Source: (2004) New York: Oxford University Press.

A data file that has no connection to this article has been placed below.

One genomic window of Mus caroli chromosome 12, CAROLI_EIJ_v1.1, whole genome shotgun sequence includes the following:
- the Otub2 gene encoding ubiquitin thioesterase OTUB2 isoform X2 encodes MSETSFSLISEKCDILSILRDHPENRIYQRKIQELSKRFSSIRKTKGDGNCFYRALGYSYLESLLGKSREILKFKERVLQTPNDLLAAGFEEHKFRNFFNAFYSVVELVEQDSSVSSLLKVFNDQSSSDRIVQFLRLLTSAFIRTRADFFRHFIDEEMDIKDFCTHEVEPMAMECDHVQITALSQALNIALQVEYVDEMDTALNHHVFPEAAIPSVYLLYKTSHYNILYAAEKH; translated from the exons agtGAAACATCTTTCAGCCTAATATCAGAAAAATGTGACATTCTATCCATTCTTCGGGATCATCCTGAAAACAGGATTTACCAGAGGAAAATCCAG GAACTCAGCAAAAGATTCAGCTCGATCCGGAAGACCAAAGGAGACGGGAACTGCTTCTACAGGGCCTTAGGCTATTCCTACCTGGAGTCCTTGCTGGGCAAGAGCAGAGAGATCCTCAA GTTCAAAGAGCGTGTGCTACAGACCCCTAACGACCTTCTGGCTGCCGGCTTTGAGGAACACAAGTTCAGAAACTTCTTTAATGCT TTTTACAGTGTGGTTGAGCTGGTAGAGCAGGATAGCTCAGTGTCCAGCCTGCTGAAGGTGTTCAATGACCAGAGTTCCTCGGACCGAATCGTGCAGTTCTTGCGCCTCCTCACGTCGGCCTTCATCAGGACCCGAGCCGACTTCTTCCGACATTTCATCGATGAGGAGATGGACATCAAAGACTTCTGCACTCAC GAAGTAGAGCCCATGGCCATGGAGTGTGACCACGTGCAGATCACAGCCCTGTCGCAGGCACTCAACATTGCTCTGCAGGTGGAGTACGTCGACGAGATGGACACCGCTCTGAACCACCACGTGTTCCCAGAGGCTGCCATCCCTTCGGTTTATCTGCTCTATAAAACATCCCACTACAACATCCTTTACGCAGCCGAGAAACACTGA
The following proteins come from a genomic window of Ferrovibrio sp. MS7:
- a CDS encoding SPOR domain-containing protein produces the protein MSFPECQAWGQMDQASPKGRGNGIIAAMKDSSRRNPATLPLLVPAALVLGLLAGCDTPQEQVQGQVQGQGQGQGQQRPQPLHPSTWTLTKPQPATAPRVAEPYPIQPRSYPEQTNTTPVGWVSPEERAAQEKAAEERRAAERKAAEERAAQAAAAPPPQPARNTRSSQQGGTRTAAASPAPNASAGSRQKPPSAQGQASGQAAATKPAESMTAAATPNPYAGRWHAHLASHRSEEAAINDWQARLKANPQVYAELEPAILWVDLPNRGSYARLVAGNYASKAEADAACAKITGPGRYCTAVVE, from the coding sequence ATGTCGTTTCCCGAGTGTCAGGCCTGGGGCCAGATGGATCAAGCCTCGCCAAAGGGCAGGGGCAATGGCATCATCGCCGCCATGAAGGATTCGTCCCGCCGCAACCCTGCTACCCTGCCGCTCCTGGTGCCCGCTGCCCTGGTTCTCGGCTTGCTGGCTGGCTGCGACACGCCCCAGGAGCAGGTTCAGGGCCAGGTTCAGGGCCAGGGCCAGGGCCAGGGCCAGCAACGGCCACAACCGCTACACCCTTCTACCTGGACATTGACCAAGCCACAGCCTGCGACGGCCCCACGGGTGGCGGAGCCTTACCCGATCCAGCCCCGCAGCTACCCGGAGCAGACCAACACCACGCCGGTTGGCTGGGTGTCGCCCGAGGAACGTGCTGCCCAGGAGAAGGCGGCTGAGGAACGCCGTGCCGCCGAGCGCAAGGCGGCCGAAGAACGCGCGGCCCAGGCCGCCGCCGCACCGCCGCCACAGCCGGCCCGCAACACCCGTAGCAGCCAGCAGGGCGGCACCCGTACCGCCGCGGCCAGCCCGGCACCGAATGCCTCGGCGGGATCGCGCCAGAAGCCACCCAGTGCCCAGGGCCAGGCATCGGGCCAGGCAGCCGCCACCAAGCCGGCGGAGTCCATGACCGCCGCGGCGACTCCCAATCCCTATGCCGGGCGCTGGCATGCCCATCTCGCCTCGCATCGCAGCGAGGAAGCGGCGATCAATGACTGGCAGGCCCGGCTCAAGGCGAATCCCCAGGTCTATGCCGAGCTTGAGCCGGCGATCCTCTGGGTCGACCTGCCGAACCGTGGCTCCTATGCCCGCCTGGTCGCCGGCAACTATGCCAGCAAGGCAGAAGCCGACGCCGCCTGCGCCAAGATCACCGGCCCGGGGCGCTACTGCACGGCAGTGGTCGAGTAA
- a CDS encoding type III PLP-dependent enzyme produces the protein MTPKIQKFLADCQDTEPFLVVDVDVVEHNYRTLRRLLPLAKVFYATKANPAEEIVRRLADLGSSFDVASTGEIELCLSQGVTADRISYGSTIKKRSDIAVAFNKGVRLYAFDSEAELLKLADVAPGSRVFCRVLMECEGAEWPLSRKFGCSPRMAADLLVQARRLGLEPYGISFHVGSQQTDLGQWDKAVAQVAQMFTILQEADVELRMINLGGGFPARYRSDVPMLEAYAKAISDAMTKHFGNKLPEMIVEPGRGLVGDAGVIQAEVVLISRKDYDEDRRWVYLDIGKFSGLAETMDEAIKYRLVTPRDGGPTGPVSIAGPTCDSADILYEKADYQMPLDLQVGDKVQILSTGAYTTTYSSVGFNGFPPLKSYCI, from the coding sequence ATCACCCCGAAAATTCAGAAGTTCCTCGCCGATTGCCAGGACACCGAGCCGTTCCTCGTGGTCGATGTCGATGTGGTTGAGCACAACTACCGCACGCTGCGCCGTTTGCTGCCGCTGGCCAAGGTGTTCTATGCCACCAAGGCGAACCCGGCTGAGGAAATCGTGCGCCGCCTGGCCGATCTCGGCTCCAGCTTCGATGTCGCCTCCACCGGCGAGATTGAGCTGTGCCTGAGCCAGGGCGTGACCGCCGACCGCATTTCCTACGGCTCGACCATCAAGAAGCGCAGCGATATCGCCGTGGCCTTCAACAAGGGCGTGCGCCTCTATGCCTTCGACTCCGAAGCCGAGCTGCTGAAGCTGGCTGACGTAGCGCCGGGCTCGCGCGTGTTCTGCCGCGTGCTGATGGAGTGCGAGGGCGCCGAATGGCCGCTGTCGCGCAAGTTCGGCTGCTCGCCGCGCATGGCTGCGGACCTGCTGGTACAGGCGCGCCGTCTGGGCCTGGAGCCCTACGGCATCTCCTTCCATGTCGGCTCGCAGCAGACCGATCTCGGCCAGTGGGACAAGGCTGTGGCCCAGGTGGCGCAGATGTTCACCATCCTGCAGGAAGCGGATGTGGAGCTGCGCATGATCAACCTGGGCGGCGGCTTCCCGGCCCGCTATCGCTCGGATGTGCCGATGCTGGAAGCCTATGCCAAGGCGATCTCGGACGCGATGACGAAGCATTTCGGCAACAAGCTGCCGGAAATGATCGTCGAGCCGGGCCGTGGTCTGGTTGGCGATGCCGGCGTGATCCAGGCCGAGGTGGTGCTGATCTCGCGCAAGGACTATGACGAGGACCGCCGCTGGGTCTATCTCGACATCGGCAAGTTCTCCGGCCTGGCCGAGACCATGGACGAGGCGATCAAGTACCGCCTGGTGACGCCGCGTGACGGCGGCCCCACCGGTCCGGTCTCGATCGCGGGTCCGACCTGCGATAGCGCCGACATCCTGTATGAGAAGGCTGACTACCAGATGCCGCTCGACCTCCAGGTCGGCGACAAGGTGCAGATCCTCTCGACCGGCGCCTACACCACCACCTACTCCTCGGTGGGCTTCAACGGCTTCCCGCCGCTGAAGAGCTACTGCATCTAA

This book on reconciliation grew out of a multidisciplinary project started at the Hebrew University of Jerusalem, and its contributors reflect its broad scope. The various authors explore facets of the concept of reconciliation beyond mere resolution of conflict, generally taking a grassroots approach. The identify problems related to reconciliation in social science and the study of international relations and peace processes. Some chapters deal with the use of the term, the nature of reconciliation variously defined as process or outcome or both, and the relationship between concepts of reconciliation and social peace and stability. Other chapters discuss reconciliation in action, with views on social-psychological identity change and cognitive change mechanisms, the role of leadership, and examples of failed or flawed conciliation. Some chapters focus on often discussed or disputed components such as forgiveness, apology, and ritual in theory and practice.